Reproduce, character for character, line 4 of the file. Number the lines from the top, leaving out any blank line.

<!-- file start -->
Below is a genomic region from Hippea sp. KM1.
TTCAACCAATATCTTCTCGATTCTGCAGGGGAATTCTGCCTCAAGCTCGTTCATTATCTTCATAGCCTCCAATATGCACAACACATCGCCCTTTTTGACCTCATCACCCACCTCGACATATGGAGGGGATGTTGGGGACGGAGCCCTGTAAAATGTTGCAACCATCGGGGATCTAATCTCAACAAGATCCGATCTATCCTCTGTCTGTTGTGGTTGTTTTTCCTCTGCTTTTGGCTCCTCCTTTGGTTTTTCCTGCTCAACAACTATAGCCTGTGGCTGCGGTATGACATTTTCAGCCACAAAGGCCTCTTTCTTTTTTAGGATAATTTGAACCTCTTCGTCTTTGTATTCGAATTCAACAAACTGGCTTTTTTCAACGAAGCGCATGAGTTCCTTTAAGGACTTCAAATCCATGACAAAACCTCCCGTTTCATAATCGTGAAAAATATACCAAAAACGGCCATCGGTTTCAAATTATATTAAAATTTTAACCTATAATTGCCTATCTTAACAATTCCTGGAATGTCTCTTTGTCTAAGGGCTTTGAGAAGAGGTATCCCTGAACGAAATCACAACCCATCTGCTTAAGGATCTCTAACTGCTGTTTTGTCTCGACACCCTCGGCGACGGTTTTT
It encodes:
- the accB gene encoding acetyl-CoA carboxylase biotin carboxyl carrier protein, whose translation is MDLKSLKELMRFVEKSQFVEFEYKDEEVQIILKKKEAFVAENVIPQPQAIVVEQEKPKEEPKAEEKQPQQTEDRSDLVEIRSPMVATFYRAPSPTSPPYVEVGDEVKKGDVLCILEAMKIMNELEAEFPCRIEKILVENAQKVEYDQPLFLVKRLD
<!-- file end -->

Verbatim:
- the accB gene encoding acetyl-CoA carboxylase biotin carboxyl carrier protein, whose translation is MDLKSLKELMRFVEKSQFVEFEYKDEEVQIILKKKEAFVAENVIPQPQAIVVEQEKPKEEPKAEEKQPQQTEDRSDLVEIRSPMVATFYRAPSPTSPPYVEVGDEVKKGDVLCILEAMKIMNELEAEFPCRIEKILVENAQKVEYDQPLFLVKRLD